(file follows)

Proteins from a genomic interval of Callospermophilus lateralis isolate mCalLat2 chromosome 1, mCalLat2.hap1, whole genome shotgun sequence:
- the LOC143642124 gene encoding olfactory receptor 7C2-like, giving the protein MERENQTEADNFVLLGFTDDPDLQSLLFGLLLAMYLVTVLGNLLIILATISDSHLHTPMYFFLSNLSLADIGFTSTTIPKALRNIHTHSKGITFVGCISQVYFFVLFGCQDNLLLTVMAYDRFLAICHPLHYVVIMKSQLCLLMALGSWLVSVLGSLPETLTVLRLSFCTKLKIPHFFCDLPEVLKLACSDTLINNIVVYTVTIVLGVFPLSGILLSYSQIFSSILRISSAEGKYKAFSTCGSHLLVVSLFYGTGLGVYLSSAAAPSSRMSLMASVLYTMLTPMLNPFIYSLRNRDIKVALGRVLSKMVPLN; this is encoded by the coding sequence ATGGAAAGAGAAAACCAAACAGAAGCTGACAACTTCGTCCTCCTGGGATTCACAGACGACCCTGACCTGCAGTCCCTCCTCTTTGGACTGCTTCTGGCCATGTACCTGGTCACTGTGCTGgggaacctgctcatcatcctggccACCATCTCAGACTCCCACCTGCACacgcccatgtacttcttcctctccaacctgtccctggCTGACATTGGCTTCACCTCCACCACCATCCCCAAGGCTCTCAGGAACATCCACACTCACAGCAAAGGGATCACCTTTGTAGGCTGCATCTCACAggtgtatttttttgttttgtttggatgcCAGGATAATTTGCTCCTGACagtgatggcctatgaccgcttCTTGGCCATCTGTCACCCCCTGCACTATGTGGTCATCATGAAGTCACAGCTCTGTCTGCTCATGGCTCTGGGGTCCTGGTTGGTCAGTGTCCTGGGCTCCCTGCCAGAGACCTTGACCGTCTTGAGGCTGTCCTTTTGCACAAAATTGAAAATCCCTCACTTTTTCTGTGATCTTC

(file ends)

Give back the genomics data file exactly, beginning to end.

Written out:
Proteins from a genomic interval of Callospermophilus lateralis isolate mCalLat2 chromosome 1, mCalLat2.hap1, whole genome shotgun sequence:
- the LOC143642124 gene encoding olfactory receptor 7C2-like, giving the protein MERENQTEADNFVLLGFTDDPDLQSLLFGLLLAMYLVTVLGNLLIILATISDSHLHTPMYFFLSNLSLADIGFTSTTIPKALRNIHTHSKGITFVGCISQVYFFVLFGCQDNLLLTVMAYDRFLAICHPLHYVVIMKSQLCLLMALGSWLVSVLGSLPETLTVLRLSFCTKLKIPHFFCDLPEVLKLACSDTLINNIVVYTVTIVLGVFPLSGILLSYSQIFSSILRISSAEGKYKAFSTCGSHLLVVSLFYGTGLGVYLSSAAAPSSRMSLMASVLYTMLTPMLNPFIYSLRNRDIKVALGRVLSKMVPLN; this is encoded by the coding sequence ATGGAAAGAGAAAACCAAACAGAAGCTGACAACTTCGTCCTCCTGGGATTCACAGACGACCCTGACCTGCAGTCCCTCCTCTTTGGACTGCTTCTGGCCATGTACCTGGTCACTGTGCTGgggaacctgctcatcatcctggccACCATCTCAGACTCCCACCTGCACacgcccatgtacttcttcctctccaacctgtccctggCTGACATTGGCTTCACCTCCACCACCATCCCCAAGGCTCTCAGGAACATCCACACTCACAGCAAAGGGATCACCTTTGTAGGCTGCATCTCACAggtgtatttttttgttttgtttggatgcCAGGATAATTTGCTCCTGACagtgatggcctatgaccgcttCTTGGCCATCTGTCACCCCCTGCACTATGTGGTCATCATGAAGTCACAGCTCTGTCTGCTCATGGCTCTGGGGTCCTGGTTGGTCAGTGTCCTGGGCTCCCTGCCAGAGACCTTGACCGTCTTGAGGCTGTCCTTTTGCACAAAATTGAAAATCCCTCACTTTTTCTGTGATCTTC